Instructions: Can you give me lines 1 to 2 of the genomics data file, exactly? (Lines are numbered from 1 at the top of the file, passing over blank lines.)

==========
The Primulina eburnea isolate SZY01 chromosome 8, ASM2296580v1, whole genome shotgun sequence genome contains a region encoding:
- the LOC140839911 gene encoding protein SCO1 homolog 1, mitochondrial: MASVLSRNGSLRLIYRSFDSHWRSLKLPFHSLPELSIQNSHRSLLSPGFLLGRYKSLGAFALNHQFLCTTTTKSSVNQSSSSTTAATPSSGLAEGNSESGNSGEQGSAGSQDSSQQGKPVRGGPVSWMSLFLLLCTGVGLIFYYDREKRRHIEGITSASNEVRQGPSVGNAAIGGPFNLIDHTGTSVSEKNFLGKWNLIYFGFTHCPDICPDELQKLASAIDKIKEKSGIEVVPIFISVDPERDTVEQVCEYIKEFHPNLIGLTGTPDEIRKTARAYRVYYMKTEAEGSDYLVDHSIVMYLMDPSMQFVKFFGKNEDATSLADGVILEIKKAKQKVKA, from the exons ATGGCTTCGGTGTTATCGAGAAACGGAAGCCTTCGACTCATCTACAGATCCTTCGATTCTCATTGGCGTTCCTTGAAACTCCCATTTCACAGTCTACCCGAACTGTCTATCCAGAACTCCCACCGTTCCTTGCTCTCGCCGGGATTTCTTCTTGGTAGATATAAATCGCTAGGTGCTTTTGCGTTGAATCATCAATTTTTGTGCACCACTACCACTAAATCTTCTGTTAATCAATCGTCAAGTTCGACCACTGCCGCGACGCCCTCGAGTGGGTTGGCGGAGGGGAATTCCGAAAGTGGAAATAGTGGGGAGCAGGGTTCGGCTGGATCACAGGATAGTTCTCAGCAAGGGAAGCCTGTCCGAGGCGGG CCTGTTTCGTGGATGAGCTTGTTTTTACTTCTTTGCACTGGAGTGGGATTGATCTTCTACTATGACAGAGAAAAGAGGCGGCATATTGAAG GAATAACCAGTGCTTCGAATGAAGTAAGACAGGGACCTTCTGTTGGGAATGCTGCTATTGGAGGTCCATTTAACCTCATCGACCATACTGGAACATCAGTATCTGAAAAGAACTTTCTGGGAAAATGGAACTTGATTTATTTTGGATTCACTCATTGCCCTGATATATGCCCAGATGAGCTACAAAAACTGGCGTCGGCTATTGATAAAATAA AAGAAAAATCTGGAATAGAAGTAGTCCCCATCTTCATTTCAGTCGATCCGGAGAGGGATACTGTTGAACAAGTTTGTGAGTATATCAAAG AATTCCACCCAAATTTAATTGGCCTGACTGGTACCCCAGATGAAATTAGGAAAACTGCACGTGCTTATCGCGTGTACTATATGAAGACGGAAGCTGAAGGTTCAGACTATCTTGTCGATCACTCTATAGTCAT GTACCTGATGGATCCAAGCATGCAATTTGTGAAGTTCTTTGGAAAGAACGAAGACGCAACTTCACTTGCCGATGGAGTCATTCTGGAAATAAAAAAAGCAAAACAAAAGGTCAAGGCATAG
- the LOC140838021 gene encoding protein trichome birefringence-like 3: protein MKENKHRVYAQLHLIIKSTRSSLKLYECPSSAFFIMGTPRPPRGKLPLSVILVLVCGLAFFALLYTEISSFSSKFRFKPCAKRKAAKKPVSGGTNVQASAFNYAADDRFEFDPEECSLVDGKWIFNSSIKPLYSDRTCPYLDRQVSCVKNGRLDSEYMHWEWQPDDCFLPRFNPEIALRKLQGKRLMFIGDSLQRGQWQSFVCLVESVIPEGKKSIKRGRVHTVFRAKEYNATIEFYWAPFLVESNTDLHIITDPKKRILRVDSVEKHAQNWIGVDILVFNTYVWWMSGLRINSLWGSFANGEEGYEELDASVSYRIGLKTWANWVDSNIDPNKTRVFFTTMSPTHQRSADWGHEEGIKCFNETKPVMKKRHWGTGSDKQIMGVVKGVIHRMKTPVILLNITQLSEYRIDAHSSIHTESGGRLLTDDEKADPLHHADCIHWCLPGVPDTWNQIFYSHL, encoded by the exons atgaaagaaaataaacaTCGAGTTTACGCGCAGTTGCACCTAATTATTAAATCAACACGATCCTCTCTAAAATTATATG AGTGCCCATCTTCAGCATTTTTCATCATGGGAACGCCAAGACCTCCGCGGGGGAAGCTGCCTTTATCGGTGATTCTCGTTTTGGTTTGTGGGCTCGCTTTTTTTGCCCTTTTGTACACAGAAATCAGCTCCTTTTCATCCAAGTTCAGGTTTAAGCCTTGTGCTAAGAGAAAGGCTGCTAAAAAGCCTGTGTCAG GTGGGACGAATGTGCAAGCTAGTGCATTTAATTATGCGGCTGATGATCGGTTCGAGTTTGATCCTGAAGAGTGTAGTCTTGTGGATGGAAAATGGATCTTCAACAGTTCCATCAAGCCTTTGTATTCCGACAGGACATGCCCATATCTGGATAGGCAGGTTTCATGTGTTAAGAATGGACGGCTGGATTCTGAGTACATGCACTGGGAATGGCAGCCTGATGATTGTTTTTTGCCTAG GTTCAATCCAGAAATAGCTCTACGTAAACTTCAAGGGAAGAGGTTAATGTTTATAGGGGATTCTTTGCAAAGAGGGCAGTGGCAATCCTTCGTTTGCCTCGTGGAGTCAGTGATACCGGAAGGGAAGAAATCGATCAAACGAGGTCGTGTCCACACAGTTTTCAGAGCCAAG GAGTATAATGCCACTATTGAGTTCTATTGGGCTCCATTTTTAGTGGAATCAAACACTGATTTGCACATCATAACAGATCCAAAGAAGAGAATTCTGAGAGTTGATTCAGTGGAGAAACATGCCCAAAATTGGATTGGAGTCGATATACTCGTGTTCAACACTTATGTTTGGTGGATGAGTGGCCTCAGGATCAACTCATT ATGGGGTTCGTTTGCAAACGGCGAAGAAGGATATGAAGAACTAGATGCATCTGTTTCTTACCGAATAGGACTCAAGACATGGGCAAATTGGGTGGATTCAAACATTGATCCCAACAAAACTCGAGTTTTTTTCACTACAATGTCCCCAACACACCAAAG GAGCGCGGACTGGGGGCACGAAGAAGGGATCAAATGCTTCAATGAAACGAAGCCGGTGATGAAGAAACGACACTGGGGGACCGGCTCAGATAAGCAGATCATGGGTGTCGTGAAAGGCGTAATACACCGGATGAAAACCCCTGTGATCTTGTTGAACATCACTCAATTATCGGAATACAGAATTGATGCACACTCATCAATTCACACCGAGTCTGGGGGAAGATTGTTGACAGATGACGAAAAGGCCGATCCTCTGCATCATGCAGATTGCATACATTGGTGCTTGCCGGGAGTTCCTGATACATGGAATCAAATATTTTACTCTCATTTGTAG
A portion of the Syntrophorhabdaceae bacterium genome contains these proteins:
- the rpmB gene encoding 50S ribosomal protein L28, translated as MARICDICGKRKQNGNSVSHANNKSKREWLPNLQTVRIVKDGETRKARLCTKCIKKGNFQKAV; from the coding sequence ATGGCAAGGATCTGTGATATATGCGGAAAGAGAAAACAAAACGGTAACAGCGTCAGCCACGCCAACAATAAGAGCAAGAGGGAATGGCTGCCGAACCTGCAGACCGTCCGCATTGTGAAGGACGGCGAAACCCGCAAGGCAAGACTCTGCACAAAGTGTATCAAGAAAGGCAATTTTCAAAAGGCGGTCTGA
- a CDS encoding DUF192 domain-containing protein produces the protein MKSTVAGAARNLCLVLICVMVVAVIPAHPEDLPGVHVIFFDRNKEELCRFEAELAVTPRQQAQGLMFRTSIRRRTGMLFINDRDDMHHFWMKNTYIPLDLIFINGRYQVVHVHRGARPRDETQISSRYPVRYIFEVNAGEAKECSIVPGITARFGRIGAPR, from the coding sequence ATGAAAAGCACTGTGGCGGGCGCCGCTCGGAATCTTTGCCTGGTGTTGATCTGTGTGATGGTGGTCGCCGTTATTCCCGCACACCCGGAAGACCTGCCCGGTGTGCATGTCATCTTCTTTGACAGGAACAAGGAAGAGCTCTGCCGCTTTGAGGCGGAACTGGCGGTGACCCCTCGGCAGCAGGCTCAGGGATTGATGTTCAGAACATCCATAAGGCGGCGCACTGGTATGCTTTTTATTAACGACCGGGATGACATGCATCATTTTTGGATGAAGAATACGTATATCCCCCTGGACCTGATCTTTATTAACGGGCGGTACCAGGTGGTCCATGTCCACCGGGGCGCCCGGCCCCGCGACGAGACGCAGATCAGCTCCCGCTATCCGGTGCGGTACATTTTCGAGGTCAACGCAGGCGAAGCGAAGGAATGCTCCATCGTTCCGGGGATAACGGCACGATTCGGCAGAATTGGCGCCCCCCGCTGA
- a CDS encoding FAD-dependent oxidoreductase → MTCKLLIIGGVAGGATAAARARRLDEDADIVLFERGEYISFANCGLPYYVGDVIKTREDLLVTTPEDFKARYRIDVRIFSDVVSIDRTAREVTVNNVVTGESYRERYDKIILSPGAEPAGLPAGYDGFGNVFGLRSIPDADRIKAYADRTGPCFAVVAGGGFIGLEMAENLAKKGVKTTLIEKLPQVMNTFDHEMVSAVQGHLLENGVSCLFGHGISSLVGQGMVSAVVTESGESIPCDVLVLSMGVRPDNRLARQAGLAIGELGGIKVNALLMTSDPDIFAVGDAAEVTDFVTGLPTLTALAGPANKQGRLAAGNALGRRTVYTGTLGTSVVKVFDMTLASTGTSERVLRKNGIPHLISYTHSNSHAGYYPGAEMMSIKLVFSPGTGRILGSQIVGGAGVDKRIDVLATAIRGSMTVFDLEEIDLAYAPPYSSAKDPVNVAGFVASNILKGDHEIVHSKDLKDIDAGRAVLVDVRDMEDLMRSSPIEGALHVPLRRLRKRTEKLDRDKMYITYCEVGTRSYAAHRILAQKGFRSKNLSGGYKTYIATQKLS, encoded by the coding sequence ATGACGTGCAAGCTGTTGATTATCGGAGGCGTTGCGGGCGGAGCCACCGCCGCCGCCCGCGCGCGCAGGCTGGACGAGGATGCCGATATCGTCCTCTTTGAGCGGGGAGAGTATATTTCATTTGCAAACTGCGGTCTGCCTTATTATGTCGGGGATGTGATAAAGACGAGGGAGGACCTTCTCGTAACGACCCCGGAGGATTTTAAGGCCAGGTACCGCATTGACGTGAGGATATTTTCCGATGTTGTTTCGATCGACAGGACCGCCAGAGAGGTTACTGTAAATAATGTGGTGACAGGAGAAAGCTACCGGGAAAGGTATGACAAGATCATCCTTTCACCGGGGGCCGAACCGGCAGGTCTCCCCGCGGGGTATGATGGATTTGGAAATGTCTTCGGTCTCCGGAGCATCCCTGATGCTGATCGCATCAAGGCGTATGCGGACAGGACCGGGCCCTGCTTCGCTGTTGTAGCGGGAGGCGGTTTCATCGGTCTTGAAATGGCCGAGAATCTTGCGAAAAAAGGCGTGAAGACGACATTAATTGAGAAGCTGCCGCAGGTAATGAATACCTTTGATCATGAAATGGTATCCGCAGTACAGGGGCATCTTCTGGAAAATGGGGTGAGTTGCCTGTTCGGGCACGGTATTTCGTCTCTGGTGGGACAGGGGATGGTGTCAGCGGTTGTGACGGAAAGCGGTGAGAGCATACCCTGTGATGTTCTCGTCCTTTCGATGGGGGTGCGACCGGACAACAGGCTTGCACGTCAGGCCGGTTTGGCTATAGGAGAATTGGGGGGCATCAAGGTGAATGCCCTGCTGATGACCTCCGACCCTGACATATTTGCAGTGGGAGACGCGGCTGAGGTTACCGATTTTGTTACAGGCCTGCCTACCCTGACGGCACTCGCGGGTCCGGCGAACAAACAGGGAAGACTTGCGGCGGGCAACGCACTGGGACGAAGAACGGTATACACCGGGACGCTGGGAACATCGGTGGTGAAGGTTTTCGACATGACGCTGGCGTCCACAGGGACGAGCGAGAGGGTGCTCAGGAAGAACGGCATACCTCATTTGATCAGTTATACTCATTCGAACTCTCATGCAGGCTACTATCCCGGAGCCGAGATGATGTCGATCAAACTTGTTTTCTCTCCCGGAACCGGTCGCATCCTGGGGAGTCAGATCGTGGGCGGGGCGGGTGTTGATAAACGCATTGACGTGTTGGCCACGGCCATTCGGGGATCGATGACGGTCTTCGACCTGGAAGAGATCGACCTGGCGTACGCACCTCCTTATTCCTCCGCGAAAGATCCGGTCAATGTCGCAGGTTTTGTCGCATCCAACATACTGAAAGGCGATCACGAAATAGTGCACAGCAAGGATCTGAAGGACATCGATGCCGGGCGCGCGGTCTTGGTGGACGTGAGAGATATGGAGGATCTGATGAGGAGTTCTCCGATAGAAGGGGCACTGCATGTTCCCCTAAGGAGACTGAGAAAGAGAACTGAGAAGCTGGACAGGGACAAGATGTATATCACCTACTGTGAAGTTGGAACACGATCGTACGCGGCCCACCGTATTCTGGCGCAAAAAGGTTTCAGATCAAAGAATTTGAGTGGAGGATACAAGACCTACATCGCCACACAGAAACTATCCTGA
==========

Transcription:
The Primulina eburnea isolate SZY01 chromosome 8, ASM2296580v1, whole genome shotgun sequence genome contains a region encoding:
- the LOC140839911 gene encoding protein SCO1 homolog 1, mitochondrial: MASVLSRNGSLRLIYRSFDSHWRSLKLPFHSLPELSIQNSHRSLLSPGFLLGRYKSLGAFALNHQFLCTTTTKSSVNQSSSSTTAATPSSGLAEGNSESGNSGEQGSAGSQDSSQQGKPVRGGPVSWMSLFLLLCTGVGLIFYYDREKRRHIEGITSASNEVRQGPSVGNAAIGGPFNLIDHTGTSVSEKNFLGKWNLIYFGFTHCPDICPDELQKLASAIDKIKEKSGIEVVPIFISVDPERDTVEQVCEYIKEFHPNLIGLTGTPDEIRKTARAYRVYYMKTEAEGSDYLVDHSIVMYLMDPSMQFVKFFGKNEDATSLADGVILEIKKAKQKVKA, from the exons ATGGCTTCGGTGTTATCGAGAAACGGAAGCCTTCGACTCATCTACAGATCCTTCGATTCTCATTGGCGTTCCTTGAAACTCCCATTTCACAGTCTACCCGAACTGTCTATCCAGAACTCCCACCGTTCCTTGCTCTCGCCGGGATTTCTTCTTGGTAGATATAAATCGCTAGGTGCTTTTGCGTTGAATCATCAATTTTTGTGCACCACTACCACTAAATCTTCTGTTAATCAATCGTCAAGTTCGACCACTGCCGCGACGCCCTCGAGTGGGTTGGCGGAGGGGAATTCCGAAAGTGGAAATAGTGGGGAGCAGGGTTCGGCTGGATCACAGGATAGTTCTCAGCAAGGGAAGCCTGTCCGAGGCGGG CCTGTTTCGTGGATGAGCTTGTTTTTACTTCTTTGCACTGGAGTGGGATTGATCTTCTACTATGACAGAGAAAAGAGGCGGCATATTGAAG GAATAACCAGTGCTTCGAATGAAGTAAGACAGGGACCTTCTGTTGGGAATGCTGCTATTGGAGGTCCATTTAACCTCATCGACCATACTGGAACATCAGTATCTGAAAAGAACTTTCTGGGAAAATGGAACTTGATTTATTTTGGATTCACTCATTGCCCTGATATATGCCCAGATGAGCTACAAAAACTGGCGTCGGCTATTGATAAAATAA AAGAAAAATCTGGAATAGAAGTAGTCCCCATCTTCATTTCAGTCGATCCGGAGAGGGATACTGTTGAACAAGTTTGTGAGTATATCAAAG AATTCCACCCAAATTTAATTGGCCTGACTGGTACCCCAGATGAAATTAGGAAAACTGCACGTGCTTATCGCGTGTACTATATGAAGACGGAAGCTGAAGGTTCAGACTATCTTGTCGATCACTCTATAGTCAT GTACCTGATGGATCCAAGCATGCAATTTGTGAAGTTCTTTGGAAAGAACGAAGACGCAACTTCACTTGCCGATGGAGTCATTCTGGAAATAAAAAAAGCAAAACAAAAGGTCAAGGCATAG